Bertolt Brecht

Bertolt Brecht ( 1898-1956), was bored by regular schooling, but during his years in exile he had time to refine his ideas on epic theatre and wrote several important plays...

When he graduated from high school in 1917, he began to study medicine in Munich, but he was drafted as an orderly in 1918. Brecht's father offered to publish his first play, Baal (1918), but only if the Brecht family name was not mentioned-a condition the playwright refused. In 1922, Brecht's Drums in the Night was awarded the Kleist Prize, one of Germany's highest literary honors. Both of these early plays were expressionistic.

In 1924, Brecht settled in Berlin, where he worked for a time with the directors Max Reinhardt and Erwin Piscator, but mostly with smaller experimental groups. While in Berlin, Brecht wrote Man Is Man (1926). One of Brecht's friends was the composer Kurt Weill, with whom he wrote The Threepenny Opera, the modern version of The Beggar's Opera. The plot of The Threepenny Opera has to do with a group of lowlife figures in Victorian England. One of them is Peachum, the boss of a gang of underworld beggars who pose as disabled people; another major figure is Macheath, a swashbuckling burglar who marries Peachum's daughter Polly; another is Tiger Brown, the chief of police. Several songs became well known: "Mack the Knife," a song by Polly Peachum about "Pirate Jenny," and a duet by Macheath and Tiger Brown about their army days in India.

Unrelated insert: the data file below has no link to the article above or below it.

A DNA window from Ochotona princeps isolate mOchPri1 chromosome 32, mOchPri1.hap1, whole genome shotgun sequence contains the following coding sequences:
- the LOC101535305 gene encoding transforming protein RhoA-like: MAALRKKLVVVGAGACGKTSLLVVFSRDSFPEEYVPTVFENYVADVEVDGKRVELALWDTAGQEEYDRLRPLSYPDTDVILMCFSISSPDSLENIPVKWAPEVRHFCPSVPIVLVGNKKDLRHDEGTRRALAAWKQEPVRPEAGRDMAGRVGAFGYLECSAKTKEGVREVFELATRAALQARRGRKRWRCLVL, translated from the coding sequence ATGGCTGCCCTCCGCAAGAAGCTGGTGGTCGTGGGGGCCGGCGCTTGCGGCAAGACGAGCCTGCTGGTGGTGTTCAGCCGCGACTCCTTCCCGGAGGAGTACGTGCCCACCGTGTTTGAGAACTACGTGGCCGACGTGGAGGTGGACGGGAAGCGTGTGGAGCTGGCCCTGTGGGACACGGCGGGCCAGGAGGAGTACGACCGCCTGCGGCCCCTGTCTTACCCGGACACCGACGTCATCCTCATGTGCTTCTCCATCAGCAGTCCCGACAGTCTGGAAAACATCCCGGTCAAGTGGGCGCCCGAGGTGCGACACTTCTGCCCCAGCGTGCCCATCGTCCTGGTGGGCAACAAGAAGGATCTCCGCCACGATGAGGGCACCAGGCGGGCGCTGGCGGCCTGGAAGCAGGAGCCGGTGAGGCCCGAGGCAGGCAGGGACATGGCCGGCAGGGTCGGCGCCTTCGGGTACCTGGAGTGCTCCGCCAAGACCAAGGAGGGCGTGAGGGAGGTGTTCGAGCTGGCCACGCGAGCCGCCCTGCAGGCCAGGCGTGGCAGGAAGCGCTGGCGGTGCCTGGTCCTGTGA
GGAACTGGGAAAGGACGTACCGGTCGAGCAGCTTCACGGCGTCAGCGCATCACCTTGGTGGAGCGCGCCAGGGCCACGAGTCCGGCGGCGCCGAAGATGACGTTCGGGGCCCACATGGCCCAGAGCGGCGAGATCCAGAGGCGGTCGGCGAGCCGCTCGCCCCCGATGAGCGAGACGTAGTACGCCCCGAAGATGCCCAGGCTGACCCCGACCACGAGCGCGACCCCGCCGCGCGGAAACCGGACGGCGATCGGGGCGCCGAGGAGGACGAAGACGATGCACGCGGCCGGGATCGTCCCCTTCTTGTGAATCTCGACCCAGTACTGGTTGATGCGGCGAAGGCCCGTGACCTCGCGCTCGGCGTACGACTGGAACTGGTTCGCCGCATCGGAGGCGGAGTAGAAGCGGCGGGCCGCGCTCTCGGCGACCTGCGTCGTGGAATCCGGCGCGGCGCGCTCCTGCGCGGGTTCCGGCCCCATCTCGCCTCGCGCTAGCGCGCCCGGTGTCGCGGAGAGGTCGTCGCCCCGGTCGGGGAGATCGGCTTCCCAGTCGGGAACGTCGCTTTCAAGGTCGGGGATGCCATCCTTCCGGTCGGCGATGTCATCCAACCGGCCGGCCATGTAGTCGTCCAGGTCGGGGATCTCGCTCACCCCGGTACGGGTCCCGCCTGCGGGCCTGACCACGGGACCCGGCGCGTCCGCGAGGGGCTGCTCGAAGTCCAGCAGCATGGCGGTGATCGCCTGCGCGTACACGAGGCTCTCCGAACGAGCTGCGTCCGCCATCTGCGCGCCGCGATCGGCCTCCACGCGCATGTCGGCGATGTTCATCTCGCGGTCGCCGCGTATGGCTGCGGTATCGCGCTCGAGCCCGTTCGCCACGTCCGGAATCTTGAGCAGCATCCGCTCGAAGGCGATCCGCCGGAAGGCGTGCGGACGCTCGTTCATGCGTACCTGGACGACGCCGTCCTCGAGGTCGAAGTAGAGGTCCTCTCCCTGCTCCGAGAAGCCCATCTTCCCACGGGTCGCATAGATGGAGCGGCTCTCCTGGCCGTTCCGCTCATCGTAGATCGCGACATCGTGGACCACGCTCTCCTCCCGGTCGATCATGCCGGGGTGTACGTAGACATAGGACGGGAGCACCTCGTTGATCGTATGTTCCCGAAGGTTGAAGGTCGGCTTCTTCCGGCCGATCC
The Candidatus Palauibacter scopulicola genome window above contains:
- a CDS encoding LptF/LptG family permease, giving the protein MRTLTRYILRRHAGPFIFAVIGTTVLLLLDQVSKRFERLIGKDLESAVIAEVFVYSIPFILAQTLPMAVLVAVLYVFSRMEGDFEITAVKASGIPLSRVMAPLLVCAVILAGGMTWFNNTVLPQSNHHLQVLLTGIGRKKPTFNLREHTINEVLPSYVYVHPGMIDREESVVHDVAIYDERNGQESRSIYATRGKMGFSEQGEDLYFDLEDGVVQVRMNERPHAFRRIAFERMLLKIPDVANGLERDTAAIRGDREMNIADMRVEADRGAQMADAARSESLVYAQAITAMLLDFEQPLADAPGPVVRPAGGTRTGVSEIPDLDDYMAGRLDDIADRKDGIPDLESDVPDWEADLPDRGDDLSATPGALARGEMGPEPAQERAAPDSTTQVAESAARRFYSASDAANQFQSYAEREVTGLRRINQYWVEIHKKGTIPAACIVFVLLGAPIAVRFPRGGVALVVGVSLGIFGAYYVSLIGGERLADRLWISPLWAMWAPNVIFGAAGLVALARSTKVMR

While he was in Berlin, Brecht became a Marxist and at this same time began to develop his theories of theatre. Forced by the Nazis to flee Germany in 1933, he lived in Denmark, Sweden, and the United States, where he did some filmwriting in Hollywood.

During his years in exile, Brecht had time to refine his ideas on epic theatre and wrote several important plays, including Mother Courage and Her Children ( 1938), Galileo (1938-1939), The Good Person of Setzuan (1938-1940), The Resistible Rise of Arturo Ui (1941), and The Caucasian Chalk Circle (1944-1945). In 1947, Brecht was called before the House Committee on Un-American Activities because of his Marxist ideas, and he left the United States shortly thereafter.



He settled in East Berlin, where the government gave him his own theatre, the Berliner Ensemble, which opened in 1949 with Mother Courage. For the next 7 years. He and his wife, the actress Helene Weigel (1900-1971), worked to develop epic theatre. When Brecht died in 1956, his wife took over the company, which had developed into one of the foremost acting troupes in the world; it continues to produce today.

During his lifetime, Brecht was a controversial figure, and he has been equally controversial in the years since his death. Many have judged him to be one of the most innovative dramatists and theoreticians of twentieth-century theatre. But he has also been criticized for his habit of frequently appropriating the work of others particularly female collaborators without acknowledging their contributions when his plays were produced and published. John Fuegi made a persuasive argument for this point of view in the book Brecht and Co. Also, though Brecht was an avowed Marxist, he managed his financial affairs with the self-interest of a full-fledged capitalist and was unwilling to confront the totalitarian government of East Germany.



Tags: | Germany | Bertolt Brecht | Art | Literature |



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